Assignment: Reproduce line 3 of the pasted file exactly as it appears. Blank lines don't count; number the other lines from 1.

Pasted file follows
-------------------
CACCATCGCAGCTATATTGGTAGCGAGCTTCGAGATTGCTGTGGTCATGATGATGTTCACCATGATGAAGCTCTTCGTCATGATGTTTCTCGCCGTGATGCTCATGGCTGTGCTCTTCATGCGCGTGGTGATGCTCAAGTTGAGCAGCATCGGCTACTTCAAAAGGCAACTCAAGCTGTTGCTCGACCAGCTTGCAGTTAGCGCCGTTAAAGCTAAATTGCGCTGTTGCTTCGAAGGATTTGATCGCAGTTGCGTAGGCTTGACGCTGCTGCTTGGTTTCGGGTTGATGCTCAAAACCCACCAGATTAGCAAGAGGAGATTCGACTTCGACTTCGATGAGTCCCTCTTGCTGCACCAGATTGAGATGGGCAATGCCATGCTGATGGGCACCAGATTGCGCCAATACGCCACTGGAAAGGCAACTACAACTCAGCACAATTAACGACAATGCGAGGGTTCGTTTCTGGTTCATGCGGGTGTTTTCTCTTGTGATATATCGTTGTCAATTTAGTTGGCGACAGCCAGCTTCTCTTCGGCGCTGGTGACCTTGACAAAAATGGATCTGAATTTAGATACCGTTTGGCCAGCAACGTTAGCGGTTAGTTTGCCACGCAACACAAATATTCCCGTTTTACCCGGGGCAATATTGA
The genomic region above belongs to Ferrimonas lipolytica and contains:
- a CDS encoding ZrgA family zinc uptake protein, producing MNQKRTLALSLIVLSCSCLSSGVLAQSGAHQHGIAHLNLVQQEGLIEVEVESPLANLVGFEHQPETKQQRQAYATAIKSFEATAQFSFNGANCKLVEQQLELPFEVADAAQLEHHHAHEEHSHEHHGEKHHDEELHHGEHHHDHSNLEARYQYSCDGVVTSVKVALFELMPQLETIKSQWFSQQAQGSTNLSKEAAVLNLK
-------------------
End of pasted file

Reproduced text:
- a CDS encoding ZrgA family zinc uptake protein, producing MNQKRTLALSLIVLSCSCLSSGVLAQSGAHQHGIAHLNLVQQEGLIEVEVESPLANLVGFEHQPETKQQRQAYATAIKSFEATAQFSFNGANCKLVEQQLELPFEVADAAQLEHHHAHEEHSHEHHGEKHHDEELHHGEHHHDHSNLEARYQYSCDGVVTSVKVALFELMPQLETIKSQWFSQQAQGSTNLSKEAAVLNLK